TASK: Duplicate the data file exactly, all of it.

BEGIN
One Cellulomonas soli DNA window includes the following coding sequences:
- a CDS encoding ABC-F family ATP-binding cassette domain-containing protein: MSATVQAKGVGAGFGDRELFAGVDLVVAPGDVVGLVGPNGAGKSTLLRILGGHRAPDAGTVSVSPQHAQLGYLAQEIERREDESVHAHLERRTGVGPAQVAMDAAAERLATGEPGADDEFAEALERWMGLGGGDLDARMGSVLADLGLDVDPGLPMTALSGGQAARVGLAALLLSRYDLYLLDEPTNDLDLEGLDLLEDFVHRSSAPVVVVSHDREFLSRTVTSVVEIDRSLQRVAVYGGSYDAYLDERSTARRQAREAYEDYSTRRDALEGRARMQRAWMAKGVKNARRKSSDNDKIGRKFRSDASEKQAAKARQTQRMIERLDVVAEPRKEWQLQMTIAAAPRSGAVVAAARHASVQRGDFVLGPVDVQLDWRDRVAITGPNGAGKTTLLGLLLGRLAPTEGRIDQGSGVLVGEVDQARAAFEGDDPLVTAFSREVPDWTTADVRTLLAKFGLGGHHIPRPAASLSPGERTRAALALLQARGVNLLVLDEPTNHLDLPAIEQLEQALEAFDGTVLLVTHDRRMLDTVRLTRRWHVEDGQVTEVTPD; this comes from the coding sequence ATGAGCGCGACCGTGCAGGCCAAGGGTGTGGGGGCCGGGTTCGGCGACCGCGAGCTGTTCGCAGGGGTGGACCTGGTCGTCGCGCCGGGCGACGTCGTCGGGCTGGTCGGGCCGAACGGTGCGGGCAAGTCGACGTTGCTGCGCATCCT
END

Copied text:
One Cellulomonas soli DNA window includes the following coding sequences:
- a CDS encoding ABC-F family ATP-binding cassette domain-containing protein: MSATVQAKGVGAGFGDRELFAGVDLVVAPGDVVGLVGPNGAGKSTLLRILGGHRAPDAGTVSVSPQHAQLGYLAQEIERREDESVHAHLERRTGVGPAQVAMDAAAERLATGEPGADDEFAEALERWMGLGGGDLDARMGSVLADLGLDVDPGLPMTALSGGQAARVGLAALLLSRYDLYLLDEPTNDLDLEGLDLLEDFVHRSSAPVVVVSHDREFLSRTVTSVVEIDRSLQRVAVYGGSYDAYLDERSTARRQAREAYEDYSTRRDALEGRARMQRAWMAKGVKNARRKSSDNDKIGRKFRSDASEKQAAKARQTQRMIERLDVVAEPRKEWQLQMTIAAAPRSGAVVAAARHASVQRGDFVLGPVDVQLDWRDRVAITGPNGAGKTTLLGLLLGRLAPTEGRIDQGSGVLVGEVDQARAAFEGDDPLVTAFSREVPDWTTADVRTLLAKFGLGGHHIPRPAASLSPGERTRAALALLQARGVNLLVLDEPTNHLDLPAIEQLEQALEAFDGTVLLVTHDRRMLDTVRLTRRWHVEDGQVTEVTPD; this comes from the coding sequence ATGAGCGCGACCGTGCAGGCCAAGGGTGTGGGGGCCGGGTTCGGCGACCGCGAGCTGTTCGCAGGGGTGGACCTGGTCGTCGCGCCGGGCGACGTCGTCGGGCTGGTCGGGCCGAACGGTGCGGGCAAGTCGACGTTGCTGCGCATCCT